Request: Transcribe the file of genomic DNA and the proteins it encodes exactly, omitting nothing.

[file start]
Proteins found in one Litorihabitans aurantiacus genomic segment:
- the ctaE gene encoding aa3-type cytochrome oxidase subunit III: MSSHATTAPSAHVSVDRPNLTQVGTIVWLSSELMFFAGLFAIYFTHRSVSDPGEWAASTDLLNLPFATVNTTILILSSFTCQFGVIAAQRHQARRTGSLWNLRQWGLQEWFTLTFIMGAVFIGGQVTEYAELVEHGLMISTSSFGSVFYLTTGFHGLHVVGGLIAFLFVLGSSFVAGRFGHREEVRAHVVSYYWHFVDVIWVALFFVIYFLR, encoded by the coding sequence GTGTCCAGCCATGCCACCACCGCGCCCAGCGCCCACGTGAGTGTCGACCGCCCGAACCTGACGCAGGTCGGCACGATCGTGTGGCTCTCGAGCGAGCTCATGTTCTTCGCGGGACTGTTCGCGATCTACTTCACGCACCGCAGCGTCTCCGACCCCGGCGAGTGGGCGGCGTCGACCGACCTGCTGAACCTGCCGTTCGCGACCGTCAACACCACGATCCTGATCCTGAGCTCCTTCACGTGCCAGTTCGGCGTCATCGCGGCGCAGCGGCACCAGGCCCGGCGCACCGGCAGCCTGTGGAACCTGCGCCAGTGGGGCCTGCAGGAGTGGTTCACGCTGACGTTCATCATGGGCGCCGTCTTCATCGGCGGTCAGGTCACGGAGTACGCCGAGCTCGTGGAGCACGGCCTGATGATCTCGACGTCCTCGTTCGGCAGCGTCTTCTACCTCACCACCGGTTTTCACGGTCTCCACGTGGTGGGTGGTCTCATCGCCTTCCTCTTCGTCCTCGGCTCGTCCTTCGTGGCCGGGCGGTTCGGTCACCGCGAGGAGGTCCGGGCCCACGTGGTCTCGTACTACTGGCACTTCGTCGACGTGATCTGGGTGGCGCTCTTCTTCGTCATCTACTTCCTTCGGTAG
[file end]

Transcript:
Proteins found in one Litorihabitans aurantiacus genomic segment:
- the ctaE gene encoding aa3-type cytochrome oxidase subunit III: MSSHATTAPSAHVSVDRPNLTQVGTIVWLSSELMFFAGLFAIYFTHRSVSDPGEWAASTDLLNLPFATVNTTILILSSFTCQFGVIAAQRHQARRTGSLWNLRQWGLQEWFTLTFIMGAVFIGGQVTEYAELVEHGLMISTSSFGSVFYLTTGFHGLHVVGGLIAFLFVLGSSFVAGRFGHREEVRAHVVSYYWHFVDVIWVALFFVIYFLR, encoded by the coding sequence GTGTCCAGCCATGCCACCACCGCGCCCAGCGCCCACGTGAGTGTCGACCGCCCGAACCTGACGCAGGTCGGCACGATCGTGTGGCTCTCGAGCGAGCTCATGTTCTTCGCGGGACTGTTCGCGATCTACTTCACGCACCGCAGCGTCTCCGACCCCGGCGAGTGGGCGGCGTCGACCGACCTGCTGAACCTGCCGTTCGCGACCGTCAACACCACGATCCTGATCCTGAGCTCCTTCACGTGCCAGTTCGGCGTCATCGCGGCGCAGCGGCACCAGGCCCGGCGCACCGGCAGCCTGTGGAACCTGCGCCAGTGGGGCCTGCAGGAGTGGTTCACGCTGACGTTCATCATGGGCGCCGTCTTCATCGGCGGTCAGGTCACGGAGTACGCCGAGCTCGTGGAGCACGGCCTGATGATCTCGACGTCCTCGTTCGGCAGCGTCTTCTACCTCACCACCGGTTTTCACGGTCTCCACGTGGTGGGTGGTCTCATCGCCTTCCTCTTCGTCCTCGGCTCGTCCTTCGTGGCCGGGCGGTTCGGTCACCGCGAGGAGGTCCGGGCCCACGTGGTCTCGTACTACTGGCACTTCGTCGACGTGATCTGGGTGGCGCTCTTCTTCGTCATCTACTTCCTTCGGTAG